Granted that a portion of the high-school population has been trapped in drug-taking and other self-destructive activities (hardly, by the way, evident at the New School), still the most disturbing thing about the so-called high-school invasion was the fear and disorientation felt by many members of the faculty and administration. To them, the Graduate School was now in imminent danger of being destroyed and so they began to perceive the strike as hostile to the university.
On Monday evening, May 11, William Kunstler, who had been teaching a course in the adult education division of the New School, was invited by the strike committee to address the students in the lobby of the Graduate Center. The administration suggested that he speak in the public auditorium in the 12th Street building. But the strikers insisted on the Center. They won their point. This foreshadowed the emerging territorial conflict. An audience of at least a thousand crowded into the area to hear an enthusiastic and, in some respects, demagogic address.
Kunstler has learned SDS-Yippie rhetoric, but one doubts he understands the language of the students. In a curiously dated declamation, he urged them to close the schools throughout the country until a solid sign of good faith was forthcoming from Washington. But he did not indicate what such a sign might be. He cautioned them against “defeatist analyses” that downgraded the student movement because of the incapacity of students to form an alliance with passive or hostile workers. He also braced them against the possibility of violence and warned them that they might have to shed their blood in order to prove their authenticity. Some of this sounded more like exhortation than reasoned sympathy. Kunstler had apparently failed to grasp that the national movement was no longer against the university, and that students throughout the country were bent upon keeping the schools open.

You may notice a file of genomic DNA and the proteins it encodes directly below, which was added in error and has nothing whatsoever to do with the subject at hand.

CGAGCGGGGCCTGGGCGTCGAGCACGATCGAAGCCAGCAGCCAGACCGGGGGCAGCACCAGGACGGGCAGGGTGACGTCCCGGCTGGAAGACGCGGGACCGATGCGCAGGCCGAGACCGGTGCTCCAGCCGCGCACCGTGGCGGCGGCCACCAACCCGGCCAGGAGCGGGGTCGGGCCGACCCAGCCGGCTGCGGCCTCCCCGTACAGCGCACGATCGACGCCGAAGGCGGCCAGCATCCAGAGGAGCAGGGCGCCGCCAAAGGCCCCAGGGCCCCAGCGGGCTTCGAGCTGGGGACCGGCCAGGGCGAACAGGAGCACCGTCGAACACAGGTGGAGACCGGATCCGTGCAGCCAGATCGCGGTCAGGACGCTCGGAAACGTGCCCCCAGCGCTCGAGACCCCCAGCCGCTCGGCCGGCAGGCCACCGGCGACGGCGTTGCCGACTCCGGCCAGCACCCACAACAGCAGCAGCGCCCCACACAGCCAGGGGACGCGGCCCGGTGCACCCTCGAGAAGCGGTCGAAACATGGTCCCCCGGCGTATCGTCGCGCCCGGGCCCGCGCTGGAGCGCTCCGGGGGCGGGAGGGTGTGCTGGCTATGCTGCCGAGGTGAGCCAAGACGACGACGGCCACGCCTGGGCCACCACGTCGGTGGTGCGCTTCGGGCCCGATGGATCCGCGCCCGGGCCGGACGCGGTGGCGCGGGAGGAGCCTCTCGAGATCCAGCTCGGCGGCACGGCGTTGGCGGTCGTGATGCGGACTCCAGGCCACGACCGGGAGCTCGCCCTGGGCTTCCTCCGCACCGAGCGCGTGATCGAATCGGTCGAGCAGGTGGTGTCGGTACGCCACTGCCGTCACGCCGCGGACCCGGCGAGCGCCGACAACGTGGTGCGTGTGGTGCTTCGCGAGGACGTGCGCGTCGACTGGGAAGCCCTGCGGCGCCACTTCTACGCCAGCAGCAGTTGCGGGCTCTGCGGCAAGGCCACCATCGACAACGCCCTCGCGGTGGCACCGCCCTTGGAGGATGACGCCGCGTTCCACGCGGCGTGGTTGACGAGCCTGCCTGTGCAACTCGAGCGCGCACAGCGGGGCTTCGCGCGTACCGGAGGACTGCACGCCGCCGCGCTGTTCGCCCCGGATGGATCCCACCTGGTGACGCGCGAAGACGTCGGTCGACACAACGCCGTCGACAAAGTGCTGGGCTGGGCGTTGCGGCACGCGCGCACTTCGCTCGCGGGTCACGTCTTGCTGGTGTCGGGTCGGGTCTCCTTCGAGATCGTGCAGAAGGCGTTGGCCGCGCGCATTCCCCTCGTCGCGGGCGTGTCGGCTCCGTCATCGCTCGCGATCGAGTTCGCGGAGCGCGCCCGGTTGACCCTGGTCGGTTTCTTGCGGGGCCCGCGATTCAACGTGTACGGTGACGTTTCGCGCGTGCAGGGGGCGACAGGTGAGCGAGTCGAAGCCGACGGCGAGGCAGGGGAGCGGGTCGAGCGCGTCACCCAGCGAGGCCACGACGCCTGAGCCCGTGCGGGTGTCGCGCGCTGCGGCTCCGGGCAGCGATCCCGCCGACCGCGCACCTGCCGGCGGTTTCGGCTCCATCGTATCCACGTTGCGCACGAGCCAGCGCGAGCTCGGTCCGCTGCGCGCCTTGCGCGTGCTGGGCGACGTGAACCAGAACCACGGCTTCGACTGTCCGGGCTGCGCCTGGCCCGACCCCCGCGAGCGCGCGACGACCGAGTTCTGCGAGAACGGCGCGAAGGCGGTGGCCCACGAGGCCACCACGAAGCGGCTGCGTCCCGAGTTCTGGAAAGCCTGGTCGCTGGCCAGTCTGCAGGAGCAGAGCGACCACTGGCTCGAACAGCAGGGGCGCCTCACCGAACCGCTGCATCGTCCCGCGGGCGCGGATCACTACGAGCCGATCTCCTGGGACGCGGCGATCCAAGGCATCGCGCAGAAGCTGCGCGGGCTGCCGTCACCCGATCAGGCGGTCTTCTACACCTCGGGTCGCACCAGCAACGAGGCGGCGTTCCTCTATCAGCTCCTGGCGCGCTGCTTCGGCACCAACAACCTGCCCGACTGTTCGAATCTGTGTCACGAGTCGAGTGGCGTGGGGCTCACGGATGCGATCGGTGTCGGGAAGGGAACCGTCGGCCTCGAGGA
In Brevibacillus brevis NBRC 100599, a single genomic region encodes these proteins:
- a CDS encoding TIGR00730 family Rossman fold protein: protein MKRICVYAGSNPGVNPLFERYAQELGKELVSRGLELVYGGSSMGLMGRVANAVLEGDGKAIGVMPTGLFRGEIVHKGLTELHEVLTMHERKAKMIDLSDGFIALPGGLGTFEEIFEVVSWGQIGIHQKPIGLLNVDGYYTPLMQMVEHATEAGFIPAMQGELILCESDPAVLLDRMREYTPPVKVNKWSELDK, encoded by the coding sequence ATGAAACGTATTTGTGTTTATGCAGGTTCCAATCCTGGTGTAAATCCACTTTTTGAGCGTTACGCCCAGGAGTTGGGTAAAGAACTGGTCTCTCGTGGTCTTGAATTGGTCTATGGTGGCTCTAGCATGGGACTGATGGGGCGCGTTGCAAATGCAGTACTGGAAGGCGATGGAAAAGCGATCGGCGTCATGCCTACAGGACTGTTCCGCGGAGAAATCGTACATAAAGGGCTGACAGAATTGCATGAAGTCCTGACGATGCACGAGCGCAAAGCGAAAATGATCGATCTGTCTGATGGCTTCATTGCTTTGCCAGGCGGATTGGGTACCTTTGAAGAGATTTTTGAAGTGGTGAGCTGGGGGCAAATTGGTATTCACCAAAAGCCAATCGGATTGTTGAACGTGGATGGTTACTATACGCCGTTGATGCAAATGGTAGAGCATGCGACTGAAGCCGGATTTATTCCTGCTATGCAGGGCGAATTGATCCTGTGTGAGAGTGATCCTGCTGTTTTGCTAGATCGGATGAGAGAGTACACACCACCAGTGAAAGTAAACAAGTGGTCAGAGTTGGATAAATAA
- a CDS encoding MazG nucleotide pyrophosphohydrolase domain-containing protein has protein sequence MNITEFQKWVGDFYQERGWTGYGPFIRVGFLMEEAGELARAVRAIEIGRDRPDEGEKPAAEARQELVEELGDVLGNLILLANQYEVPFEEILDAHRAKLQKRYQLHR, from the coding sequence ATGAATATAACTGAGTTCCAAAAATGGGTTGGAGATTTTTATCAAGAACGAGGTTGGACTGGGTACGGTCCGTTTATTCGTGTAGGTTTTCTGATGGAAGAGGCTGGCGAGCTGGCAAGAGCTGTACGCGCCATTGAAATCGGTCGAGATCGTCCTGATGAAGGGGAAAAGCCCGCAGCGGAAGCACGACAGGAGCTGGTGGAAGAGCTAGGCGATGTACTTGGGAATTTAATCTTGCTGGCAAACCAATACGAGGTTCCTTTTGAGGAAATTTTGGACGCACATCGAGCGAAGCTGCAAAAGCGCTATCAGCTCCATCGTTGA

Moreover, students are now aware of the futility of isolated armed struggle, and understand that they must seek alliances with other groups if they are to have a significant social impact. Symbolic wounds alone no longer fascinate them. It was, at the very least, bad taste for an older man to seem to encourage desperate action on the part of younger people. Kunstler gave a hot speech, just at the time when the national mood of the students was growing cooler, more determined, and more tactical. Nonetheless, he received an enthusiastic ovation, not because his remarks were analytically useful but because of his skilled use of the conventional phraseology. Still, although grateful for his obvious sympathy, many students we talked to did not seem impressed.
Conservative members of the faculty and administration, however, were impressed; convinced that the strike was out of hand, they were reconsidering their initial commitment. A few, of course, were interested in fulfilling their own prophecies. Later that week faculty talk of a “clean,” “sanitary,” “pre-emptive” bust began to be heard.
On Tuesday night, a rally with labor representatives took place in the auditorium of the New School proper, on Twelfth Street. This was the first fruit of the Work Stoppage Committee’s efforts and was heartening to both the delegates and the students. The students discovered that there were workers who disagreed sharply with the international Meany-Lovestone line (CIO or CIA?), who were frustrated with the business-as-usual mentality of the national labor leadership, and were eager for rank-and-file connections with student activists. One could sense the abstraction “student” and the abstraction “worker” dissolving into a common consciousness, if only for a brief moment.